• Colonization;
  • grassland;
  • productivity gradient;
  • propagule availability;
  • species pools;
  • species richness;
  • standing crop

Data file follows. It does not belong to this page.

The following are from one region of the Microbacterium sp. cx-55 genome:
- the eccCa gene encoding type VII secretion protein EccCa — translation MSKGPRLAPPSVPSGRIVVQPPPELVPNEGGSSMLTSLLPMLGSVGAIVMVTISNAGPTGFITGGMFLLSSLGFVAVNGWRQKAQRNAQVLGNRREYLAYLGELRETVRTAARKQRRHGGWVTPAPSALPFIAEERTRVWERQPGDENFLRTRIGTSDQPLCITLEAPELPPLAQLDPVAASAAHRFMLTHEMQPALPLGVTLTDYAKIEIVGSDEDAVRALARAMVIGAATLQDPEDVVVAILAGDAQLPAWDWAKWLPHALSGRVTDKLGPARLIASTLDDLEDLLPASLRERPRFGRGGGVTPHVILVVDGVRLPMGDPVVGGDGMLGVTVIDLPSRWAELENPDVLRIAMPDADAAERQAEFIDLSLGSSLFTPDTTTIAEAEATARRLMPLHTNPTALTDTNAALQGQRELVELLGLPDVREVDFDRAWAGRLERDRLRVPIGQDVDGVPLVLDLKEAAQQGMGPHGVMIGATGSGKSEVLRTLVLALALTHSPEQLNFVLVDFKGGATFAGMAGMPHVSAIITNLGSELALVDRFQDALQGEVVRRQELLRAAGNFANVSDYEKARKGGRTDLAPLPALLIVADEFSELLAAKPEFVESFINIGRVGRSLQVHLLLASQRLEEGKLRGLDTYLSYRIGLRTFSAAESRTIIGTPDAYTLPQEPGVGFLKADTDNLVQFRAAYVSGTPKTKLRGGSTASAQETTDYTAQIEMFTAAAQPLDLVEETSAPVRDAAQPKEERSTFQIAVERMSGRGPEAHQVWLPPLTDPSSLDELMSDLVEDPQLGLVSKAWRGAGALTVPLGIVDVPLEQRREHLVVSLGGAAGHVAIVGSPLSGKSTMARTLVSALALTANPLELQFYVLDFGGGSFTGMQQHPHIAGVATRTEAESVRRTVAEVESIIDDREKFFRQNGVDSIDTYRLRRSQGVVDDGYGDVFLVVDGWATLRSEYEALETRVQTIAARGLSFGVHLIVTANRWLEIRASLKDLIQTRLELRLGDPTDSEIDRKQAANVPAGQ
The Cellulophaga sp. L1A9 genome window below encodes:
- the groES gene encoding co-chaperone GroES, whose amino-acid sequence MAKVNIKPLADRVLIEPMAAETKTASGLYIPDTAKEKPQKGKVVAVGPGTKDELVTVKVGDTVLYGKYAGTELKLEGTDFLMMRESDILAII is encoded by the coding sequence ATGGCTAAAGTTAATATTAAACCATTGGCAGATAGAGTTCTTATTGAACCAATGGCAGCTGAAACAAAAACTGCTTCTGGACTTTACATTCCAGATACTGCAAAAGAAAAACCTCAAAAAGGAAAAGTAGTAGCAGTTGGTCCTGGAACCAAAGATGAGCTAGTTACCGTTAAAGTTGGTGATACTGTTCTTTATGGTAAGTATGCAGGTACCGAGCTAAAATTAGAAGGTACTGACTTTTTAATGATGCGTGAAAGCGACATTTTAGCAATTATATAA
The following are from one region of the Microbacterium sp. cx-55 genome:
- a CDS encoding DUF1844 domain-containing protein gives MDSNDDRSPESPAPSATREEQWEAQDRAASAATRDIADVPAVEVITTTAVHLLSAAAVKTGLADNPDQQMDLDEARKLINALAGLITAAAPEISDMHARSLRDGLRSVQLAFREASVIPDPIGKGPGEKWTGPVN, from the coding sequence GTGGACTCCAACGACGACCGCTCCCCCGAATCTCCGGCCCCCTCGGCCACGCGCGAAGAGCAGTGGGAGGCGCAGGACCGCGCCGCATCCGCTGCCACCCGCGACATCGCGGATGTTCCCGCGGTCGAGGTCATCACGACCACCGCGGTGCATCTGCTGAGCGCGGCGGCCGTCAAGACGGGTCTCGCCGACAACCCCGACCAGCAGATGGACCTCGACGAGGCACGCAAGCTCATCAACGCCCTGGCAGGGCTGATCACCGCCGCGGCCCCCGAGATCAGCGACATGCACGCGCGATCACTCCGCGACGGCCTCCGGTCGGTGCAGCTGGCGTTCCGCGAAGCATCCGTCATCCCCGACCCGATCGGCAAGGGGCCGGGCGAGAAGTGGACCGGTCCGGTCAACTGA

An important goal in ecology is to discern under what habitat conditions community structure is primarily regulated by local ecological interactions and under what conditions community structure is more regulated by the pool of available colonists. I conducted a seed addition experiment in successional grassland to evaluate the relative significance of neighbourhood biotic interactions and propagule availability in regulating plant colonization and species richness along a natural gradient of grassland productivity. In undisturbed field plots, seed additions of 34 species led to an increase in species richness in locations of low productivity, an effect that declined in magnitude as productivity increased. In disturbed plots, seed additions led to a relatively constant increase in species richness at all levels of productivity. The results support the hypothesis that the role of propagule availability in regulating colonization dynamics and species richness declines in significance relative to local-scale competitive interactions as habitat productivity increases.